In the first article of the VoiceTech series: ‘Voice technology: more than a buzzword?’ the basics of this new and exciting technology were discussed. In this second article, we go one step further and dive into the commercialization possibilities. Do consumers already buy goods or services via their Smart Speaker? And if so, how is their purchasing behavior? Should you choose to be present on Amazon’s or Google’s ecosystem? Or both?
Do people already shop via their Smart Speaker?
Long answer short: yes, they do. 26,1% of U.S. Smart Speaker owners already made a purchase by voice. And 16% does it at least monthly. The total market is estimated on 2 billion USD in 2018 (up 10% compared to 2017). And it’s just the start: growth predictions for 2022 are already pointing at 40 billion USD.
But what is Voice Commerce exactly?
Voice Commerce is the interaction between a consumer and a voice assistant combined with the intent to purchase something. Simply put, Voice Commerce is using your voice to make purchases. The opportunities that this brings are huge. So you better get started.
Who is already buying via their Smart Speaker? And what do they buy?
Research shows that reorders take a big piece of the pie. According to the Voice Shopping Consumer Adoption report, only 51,98% of consumers ordered something new. However, the process is relatively easy. Let’s take a simple example. Person X wants to buy a bottle of wine. He says the magical words: “Alexa, I want to buy a bottle of wine”. Alexa will then make a specific recommendation, e.g. a Barolo riserva from 2011. This recommendation will be based on your search history, a top search result, a sponsored result or Amazon’s choice.
Then you confirm by saying ‘yes’ and the order is completed. If you have kids and you don’t want them to order ten kilos of chips or a thousand beers, you can also add a password for extra safety.
But don’t be too worried about safety. Horror stories about Smart Speakers are very limited and as far as we know not a single Ferrari was bought via a Smart Speaker. In general, consumers still tend to buy low priced items via their voice-controlled audio machines. 63,9% of purchases are less than 50 dollars and only 5,9% have a value of more than 200 dollars.
Alexa decides what you buy from Amazon
In fact, Alexa makes it simple. She recommends you a product and either you buy it or either you don’t. Most people don’t like to ask a second recommendation. And certainly not a third. Alexa knows this and immediately recommends you the desired product. Bain research shows that Alexa’s first recommendation is in most cases an Amazon’s Choice (54,0%) or a top search result (41,0%). The other 5% are sponsored results.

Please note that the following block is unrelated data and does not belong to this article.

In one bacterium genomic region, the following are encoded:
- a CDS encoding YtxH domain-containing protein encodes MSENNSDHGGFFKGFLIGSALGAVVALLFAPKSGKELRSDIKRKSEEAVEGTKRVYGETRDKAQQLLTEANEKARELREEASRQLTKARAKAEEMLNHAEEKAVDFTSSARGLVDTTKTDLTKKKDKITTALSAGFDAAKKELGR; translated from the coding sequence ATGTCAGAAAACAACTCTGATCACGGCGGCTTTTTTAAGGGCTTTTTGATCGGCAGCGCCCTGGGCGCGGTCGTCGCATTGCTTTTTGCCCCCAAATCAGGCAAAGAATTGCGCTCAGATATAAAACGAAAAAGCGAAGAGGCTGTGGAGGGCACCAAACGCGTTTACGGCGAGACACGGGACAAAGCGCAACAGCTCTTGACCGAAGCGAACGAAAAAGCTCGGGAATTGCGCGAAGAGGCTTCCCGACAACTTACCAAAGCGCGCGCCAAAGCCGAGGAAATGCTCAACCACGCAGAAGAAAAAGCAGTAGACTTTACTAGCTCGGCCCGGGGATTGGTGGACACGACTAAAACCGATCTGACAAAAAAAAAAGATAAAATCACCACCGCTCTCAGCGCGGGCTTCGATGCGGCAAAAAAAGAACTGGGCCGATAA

Brands can easily tap into this knowledge. For example, a Fashion network research shows a whopping 85% of Amazon customers are likely to accept the recommended Amazon product when voice shopping.
Retailers and publishers are already seizing the opportunities
Retailers are jumping on the bandwagon (being Amazon’s and Google’s ecosystem). More than 50% of them will invest in mobile voice search in 2018. These investments will expectedly flow for a large part to Amazon and / or Google.
Amazon has on this moment the strongest position in terms of Voice Commerce. Jeff Bezos’s company is leading the Smart Speaker market with an estimated market share of 61,9%. Another important argument is that a lot of small and big retailers already are active on their ecosystem.
Google (26,9%) has not even half of Amazon’s market share in terms of Smart Speakers and hasn’t got a lot of retail experience. To participate in the Voice Commerce Battle, Google had to come up with a new initiative. And they did. Google Express was launched in the US (still not available in other countries), partnering up with big retailers such as Walmart, Costco and Target. The whole Voice Commerce concept and approach is similar to that of Amazon.
Publishers aren’t sitting idle either. A stunning 58% of them will be focusing this year on content for AI, Smart Speakers and Intelligent Agents.
But how do you advertise on Smart Speakers?
Briefly summarized there are three ways to be present as a brand on Smart Speakers:
- your own skill or action
- external advertising
- self-intended advertising
Establishing their own skill (kind of Smart Speaker application) and / or action (same as skill but than for Google Home) allows for brands to bring real added value to their customers by interacting with them. A lot of companies already did it before. You can, for example, already order and manage a Uber-ride or arrange a pizza delivery by voice.
External advertising is all about being present on sponsored content that comes out of Smart Speakers. Simple examples of this are ads on radio channels, music streaming services, and podcasts. Self-intended advertising takes Smart Speaker advertising a couple steps further. It allows users to start a conversation with their Smart Speaker about products, brands, and companies. You can for example hear an ad on TV or on your Smart Speaker and ask more information about this. Or you can ask, ‘Alexa, which bands are playing in Mechelen this weekend?’ to give Amazon the opportunity to recommend you certain gigs. This really ads an extra dimension to advertising. One layer to trigger them, one layer to provide them with more information.
Want to know more about voice technology?
Wondering how voice technology will evolve? And what’s in it for your brand and for you as a marketer? Is there already such a thing as voice commerce? And how can you seize the opportunities smart speakers bring to the table?
Register for our 3-part article series and discover the ins and outs of voice technology.
References: Voicebot, Bain, Fashion Network, International News Media Association